The coming administrative state

 

By John McClaughry

The Vermont Administrative State is again on the march.

The Administrative State is one where many functions of government are centralized and controlled by state agencies and boards, and ever fewer are retained under the democratic control of local public bodies and the people themselves.

Since 1921 Vermont has had an Administrative State for Transportation. The State took control of state and federal highways, and generally supervised town roads and streets, airports and railroads.

This centralization has generally been noncontroversial. The state’s highway system is clearly a public good, and most of the financing flows from state and federal coffers.  Everyone agrees that the State has every right to license those who use the highways, and to tax vehicle owners and motor fuel users to maintain the system.

The first modern attempt to enlarge the Administrative State failed. In 1970 the legislature enacted the development control law, Act 250. The newly appointed Environmental Board was tasked with creating a Land Use Plan setting forth how every acre of the state could and should be used in the public interest.

Vermonters balked. It was one thing to have the State control the high end of the transportation system.  It was quite another to have a state Environmental Board control the allowed uses of all private land. From 1973 to 1976 citizens waged a heated battle against the State Land Use Plan, until its last weakened version quietly disappeared in the senate. In 1984 the legislature repealed the requirement that there even be such a plan. What remains of the original Act 250 are the permit criteria requirements for larger developments.

Gov. Kunin’s 1988 effort to revive state-enforced land use planning – in her words “uniform in standard, specific in requirements, and tough on delinquents” – led to Act 200. But her longed-for state land controls faded away soon after passage, when 128 towns adopted resolutions condemning the scheme.

The next leap forward came in 1997 with Act 60, which gave sweeping but not complete powers to the State Board of Education and (now) Agency of Education. Now there is a new proposal for going the rest of the way into the full-bore Administrative State for Education (see below).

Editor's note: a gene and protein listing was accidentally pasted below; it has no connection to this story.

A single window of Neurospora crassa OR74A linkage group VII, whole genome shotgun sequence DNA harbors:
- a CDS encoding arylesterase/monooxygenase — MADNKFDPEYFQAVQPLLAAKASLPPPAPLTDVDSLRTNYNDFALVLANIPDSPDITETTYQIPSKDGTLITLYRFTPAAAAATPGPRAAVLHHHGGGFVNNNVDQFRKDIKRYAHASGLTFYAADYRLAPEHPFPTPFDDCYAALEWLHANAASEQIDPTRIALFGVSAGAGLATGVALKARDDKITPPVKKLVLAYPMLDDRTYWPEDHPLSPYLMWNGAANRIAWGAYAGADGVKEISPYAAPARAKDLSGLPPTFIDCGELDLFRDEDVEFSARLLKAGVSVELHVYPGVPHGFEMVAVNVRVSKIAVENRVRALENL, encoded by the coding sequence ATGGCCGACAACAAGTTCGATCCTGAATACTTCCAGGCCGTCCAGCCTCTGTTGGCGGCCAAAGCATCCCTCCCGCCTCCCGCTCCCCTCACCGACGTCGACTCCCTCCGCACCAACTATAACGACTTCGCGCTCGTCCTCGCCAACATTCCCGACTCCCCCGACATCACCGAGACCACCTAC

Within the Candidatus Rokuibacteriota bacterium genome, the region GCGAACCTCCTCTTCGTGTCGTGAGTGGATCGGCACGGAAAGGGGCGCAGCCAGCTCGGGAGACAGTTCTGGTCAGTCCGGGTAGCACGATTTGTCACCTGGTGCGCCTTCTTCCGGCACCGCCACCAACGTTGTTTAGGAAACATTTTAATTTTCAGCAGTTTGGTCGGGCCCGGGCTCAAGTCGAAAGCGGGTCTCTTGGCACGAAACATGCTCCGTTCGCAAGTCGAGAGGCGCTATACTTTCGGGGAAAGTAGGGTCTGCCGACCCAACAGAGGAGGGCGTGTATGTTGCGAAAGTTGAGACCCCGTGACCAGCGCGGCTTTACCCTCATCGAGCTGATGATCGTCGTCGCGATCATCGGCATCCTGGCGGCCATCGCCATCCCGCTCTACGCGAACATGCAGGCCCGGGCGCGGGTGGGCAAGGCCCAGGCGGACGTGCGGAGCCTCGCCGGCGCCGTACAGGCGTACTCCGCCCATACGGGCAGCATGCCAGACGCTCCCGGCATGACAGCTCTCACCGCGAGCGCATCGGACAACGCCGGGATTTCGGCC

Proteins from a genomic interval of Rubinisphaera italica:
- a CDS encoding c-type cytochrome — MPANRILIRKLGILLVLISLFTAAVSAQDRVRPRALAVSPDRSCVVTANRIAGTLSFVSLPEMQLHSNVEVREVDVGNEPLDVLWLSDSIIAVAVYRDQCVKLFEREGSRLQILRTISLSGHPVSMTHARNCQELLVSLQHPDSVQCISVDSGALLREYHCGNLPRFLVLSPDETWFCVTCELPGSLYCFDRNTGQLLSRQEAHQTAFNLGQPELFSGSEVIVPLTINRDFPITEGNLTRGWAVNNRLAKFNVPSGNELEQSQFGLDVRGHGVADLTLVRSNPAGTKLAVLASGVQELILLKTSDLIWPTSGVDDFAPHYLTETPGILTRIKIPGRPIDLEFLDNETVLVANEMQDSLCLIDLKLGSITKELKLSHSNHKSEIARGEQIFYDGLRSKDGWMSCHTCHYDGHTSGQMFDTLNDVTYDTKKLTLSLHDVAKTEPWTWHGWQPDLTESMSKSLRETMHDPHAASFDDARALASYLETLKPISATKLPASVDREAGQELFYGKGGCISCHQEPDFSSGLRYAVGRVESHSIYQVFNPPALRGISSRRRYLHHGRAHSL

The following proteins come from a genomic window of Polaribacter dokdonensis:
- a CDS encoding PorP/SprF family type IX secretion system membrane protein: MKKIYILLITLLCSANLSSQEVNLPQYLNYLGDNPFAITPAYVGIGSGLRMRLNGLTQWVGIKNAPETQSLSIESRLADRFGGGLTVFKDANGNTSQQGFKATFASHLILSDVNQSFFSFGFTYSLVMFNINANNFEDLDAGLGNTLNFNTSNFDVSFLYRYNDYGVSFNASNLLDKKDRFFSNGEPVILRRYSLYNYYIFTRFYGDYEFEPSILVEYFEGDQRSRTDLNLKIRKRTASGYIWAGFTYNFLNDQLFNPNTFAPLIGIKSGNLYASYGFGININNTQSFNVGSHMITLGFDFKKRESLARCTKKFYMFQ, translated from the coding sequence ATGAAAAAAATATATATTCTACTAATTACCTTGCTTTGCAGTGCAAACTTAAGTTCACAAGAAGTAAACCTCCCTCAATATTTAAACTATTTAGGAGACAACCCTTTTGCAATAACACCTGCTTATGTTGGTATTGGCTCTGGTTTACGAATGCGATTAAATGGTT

In 2011 single payer health care activists, led by new Gov. Peter Shumlin, finally succeeded in creating the Administrative State for Health Care. When Green Mountain Care appears (supposedly in 2017), it will abolish private health insurance, and allocate all health care through the appointed Green Mountain Care Board. It will ensure “appropriate care at the appropriate time in the appropriate setting”. The Board will of course ration that care to keep spending within the amount that can be extracted from taxpayers.

Last month came the latest proposal to create the ultimate Administrative State for Education. Lt. Gov. Phil Scott, not heretofore known for his bold pronouncements on public issues, advocated creating the equivalent of the Green Mountain Care Board “to help rein in school spending costs and control education property taxes.”

Scott said his autonomous board of experts could control school budgets, adjust property tax rates, and force consolidations. At least by implication, it could take any action it saw fit to flatten out rising public school spending.

Interestingly, Scott’s Progressive opponent Dean Corren, an ardent supporter of the Administrative State for Health Care, called Scott’s all-powerful Board a “total state takeover”. Even Gov. Shumlin chimed in with this support for local control: “One of the worst ideas that we can endeavor is telling local communities that we’re gonna take away their power to choose what they’re gonna spend on education on town meeting day. That’s a basic right of Vermonters.”

It’s not likely that Scott will press forward with this ill-conceived brainchild, but there will ever be new proposals to centralize all power in the State. That is the central goal of modern (post-1912) Progressivism: put everything possible under the centralized control of enlightened experts, order ignorant and selfish citizens and their local governments to do their bidding, and extract the needed funds from taxpayers helpless to resist the power of the Great Administrative State. And if the disgruntled citizens are restive, restrict their political rights to make sure they cannot effectively resist.

The Great Administrative State leads to citizen powerlessness. It will ultimately crush citizen initiative, restrict liberty, and reduce its citizens to subjects.

Free Vermonters need to say: Not here. Not now. Not ever.

John McClaughry is vice president of the Ethan Allen Institute (www.ethanallen.org).